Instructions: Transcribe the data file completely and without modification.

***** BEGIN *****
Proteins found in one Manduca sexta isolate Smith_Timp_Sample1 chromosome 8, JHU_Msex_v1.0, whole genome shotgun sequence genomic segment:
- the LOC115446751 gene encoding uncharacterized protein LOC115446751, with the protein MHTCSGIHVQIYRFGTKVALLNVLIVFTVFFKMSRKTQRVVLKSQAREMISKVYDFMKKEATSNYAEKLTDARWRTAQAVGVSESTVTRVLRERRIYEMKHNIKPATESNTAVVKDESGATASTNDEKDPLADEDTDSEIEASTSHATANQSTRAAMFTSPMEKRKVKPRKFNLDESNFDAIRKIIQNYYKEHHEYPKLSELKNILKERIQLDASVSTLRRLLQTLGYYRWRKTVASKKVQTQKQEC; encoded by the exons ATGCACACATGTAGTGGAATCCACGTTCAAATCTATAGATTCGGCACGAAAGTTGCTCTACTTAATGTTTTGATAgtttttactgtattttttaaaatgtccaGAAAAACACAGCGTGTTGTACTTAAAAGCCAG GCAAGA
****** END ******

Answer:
Proteins found in one Manduca sexta isolate Smith_Timp_Sample1 chromosome 8, JHU_Msex_v1.0, whole genome shotgun sequence genomic segment:
- the LOC115446751 gene encoding uncharacterized protein LOC115446751, with the protein MHTCSGIHVQIYRFGTKVALLNVLIVFTVFFKMSRKTQRVVLKSQAREMISKVYDFMKKEATSNYAEKLTDARWRTAQAVGVSESTVTRVLRERRIYEMKHNIKPATESNTAVVKDESGATASTNDEKDPLADEDTDSEIEASTSHATANQSTRAAMFTSPMEKRKVKPRKFNLDESNFDAIRKIIQNYYKEHHEYPKLSELKNILKERIQLDASVSTLRRLLQTLGYYRWRKTVASKKVQTQKQEC; encoded by the exons ATGCACACATGTAGTGGAATCCACGTTCAAATCTATAGATTCGGCACGAAAGTTGCTCTACTTAATGTTTTGATAgtttttactgtattttttaaaatgtccaGAAAAACACAGCGTGTTGTACTTAAAAGCCAG GCAAGA